Palestinian schools, though they also fall within the scope of the Ministry of Education, were excluded from these efforts. Palestinian queer and LGBT organizations simply do not figure in the equation of LGBT resource distribution in Israel. As part of this campaign, the Ministry of Education has been determinedly sabotaging all efforts made by Aswat – Palestinian Gay Women to provide professionals and service providers with training courses and study days on sexual rights and politics. In fact, over the past five years, the Ministry has been bent on excluding us from any project at all that aims to promote respect for diversity and tolerance within Palestinian societies. Instead, the Israeli government and many foreign embassies in Tel Aviv – including the U.S. Embassy – allocate funds to Israeli organizations to work with our constituencies in Palestinian communities. On the one hand, Jewish and foreign funding brands sexual rights as a “Zionist” issue, thus hindering even further the advancement of sexual freedoms in Palestinian societies. On the other, Israelis wanting to “educate” Palestinian about gay rights ensures that sexuality education is only delivered condescendingly by non-Palestinians to Palestinians, ignoring cultural, language, and other particularities. The propaganda aspect of pinkwashing deems Palestinians not “civilized” enough to understand, let alone respect, “gay” rights, while at the same time depriving them access to equal resources and opportunities.
For “gay” Palestinians, “coming out” in this environment restricts their sexual identities to the Israeli Jewish understanding of LGBT, even if and when the parameters of such a narrow spectrum do not apply to their local contexts. Pinkwashing is invested in maintaining backward, racist depictions of Pinkwashing | 86 Palestinians in order to better justify oppression and unequal treatment of them, and its internal vicious cycle tokenizes “gay” Palestinians, who become not Palestinian enough in their own communities.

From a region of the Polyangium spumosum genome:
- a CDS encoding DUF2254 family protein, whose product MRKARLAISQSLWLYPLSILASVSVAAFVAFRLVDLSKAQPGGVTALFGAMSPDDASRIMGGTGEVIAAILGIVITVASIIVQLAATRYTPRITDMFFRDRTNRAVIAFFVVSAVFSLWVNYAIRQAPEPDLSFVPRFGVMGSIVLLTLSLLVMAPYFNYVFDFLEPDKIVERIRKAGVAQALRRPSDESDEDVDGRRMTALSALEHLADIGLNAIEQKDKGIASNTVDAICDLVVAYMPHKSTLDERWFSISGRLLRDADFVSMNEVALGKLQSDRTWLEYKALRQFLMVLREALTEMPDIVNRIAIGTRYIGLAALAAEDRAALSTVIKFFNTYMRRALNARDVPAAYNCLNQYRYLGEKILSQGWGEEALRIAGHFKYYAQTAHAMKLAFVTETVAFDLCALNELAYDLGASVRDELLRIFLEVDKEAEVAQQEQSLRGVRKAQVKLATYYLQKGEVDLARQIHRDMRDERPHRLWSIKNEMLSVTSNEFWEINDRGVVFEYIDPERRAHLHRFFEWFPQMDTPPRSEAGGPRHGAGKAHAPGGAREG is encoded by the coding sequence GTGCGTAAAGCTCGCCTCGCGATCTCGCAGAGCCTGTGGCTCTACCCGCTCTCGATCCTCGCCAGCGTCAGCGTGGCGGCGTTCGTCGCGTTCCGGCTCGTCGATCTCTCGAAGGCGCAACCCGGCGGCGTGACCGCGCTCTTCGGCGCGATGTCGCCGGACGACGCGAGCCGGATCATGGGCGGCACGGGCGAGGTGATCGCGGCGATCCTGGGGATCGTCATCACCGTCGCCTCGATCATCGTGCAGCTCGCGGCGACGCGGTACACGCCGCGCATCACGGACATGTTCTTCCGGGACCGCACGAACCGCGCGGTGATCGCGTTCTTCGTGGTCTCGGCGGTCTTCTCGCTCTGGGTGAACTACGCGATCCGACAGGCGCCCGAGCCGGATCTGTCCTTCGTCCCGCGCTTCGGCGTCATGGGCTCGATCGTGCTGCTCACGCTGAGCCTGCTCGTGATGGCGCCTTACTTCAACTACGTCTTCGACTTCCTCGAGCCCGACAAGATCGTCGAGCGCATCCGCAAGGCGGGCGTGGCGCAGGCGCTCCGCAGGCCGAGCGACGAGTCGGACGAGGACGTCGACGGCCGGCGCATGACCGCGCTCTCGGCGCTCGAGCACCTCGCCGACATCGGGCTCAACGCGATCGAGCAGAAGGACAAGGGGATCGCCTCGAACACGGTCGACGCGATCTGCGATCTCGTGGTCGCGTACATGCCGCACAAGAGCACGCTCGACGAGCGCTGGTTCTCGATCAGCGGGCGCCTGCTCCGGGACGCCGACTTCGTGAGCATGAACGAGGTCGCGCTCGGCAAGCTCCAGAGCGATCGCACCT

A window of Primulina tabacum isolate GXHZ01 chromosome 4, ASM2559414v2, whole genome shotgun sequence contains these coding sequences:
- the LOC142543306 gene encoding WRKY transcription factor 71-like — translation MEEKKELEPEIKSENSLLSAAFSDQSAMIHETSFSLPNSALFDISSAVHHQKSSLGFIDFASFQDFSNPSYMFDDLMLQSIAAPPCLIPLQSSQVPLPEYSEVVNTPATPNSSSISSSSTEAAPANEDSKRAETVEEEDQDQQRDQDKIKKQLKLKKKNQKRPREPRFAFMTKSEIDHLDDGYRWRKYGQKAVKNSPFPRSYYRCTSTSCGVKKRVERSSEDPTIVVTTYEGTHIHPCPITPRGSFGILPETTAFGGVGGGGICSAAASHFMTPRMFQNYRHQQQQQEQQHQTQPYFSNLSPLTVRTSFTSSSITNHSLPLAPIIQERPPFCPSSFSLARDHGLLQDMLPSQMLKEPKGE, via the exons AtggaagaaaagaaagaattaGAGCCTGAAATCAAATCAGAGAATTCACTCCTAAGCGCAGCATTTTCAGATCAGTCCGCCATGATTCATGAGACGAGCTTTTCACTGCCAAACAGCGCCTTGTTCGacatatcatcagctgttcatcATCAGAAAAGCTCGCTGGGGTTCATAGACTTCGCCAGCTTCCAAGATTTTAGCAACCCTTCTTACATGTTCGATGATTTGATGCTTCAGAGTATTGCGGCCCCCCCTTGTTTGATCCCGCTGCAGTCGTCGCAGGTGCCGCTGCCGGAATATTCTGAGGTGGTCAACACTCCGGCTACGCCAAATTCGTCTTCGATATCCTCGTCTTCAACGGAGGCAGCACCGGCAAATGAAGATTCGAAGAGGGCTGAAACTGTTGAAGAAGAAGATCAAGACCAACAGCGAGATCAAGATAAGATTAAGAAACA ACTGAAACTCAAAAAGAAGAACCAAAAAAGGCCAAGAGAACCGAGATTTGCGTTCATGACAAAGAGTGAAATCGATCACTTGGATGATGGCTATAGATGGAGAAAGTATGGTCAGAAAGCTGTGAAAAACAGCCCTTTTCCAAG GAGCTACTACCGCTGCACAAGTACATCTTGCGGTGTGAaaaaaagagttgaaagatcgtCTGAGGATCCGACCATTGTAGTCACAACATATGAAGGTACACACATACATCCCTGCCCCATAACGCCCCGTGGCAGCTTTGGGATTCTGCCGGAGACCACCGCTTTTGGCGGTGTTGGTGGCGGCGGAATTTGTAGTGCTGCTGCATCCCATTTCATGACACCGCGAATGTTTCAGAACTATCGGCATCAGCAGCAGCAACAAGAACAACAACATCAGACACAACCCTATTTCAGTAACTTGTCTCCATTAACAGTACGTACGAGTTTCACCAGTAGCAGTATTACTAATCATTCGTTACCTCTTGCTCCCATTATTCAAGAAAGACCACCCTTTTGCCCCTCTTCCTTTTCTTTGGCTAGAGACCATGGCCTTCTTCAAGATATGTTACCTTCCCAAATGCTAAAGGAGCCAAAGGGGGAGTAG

If anything, these policies and practices highlight the unequal dynamics of power in forcing identities in discriminated communities. It is therefore the moral duty of Palestinian activists speaking in international platforms to understand the dynamics behind Palestinian queer visibilities in our local contexts, and recognize pinkwashing as both an international strategy which concerns Israel’s global brand, and an internal agenda that aims to divide and rule. The unequal dynamics of power are manifested in every aspect of the lives of “gay” Palestinians and the broader social and political context which surrounds them.
Riddled with illegal settlements and checkpoints, the current geopolitical configuration of Palestinian land restricts mobility across borders, even between neighboring villages, dividing Palestinians and containing the potential for mass mobilization. Israel’s pinkwashing strategy alienates queer Palestinians even further from the struggle they share with other Palestinians. It attempts to draw them away from their families and friends, and into the orbit of self-proclaimed LGBT paradise Tel Aviv.
The politically neutered discourse and lifestyle of “gay” identity and rights in the Israeli Jewish context offers an exciting insight: that Israel is desperately afraid of Palestinians organizing around the intersecting issues of occupation, apartheid, and sexual and gender-based oppression. Coupled with an effective BDS campaign endorsed in solidarity by international allies, recognizing pinkwashing as a deceptive and deeply colonial propaganda strategy that perpetuates the oppression of Palestinians will allow our queer and local movements to dismantle the structures of Israeli racism and occupation in Palestinian land. It is this kind of political organization that we must work for.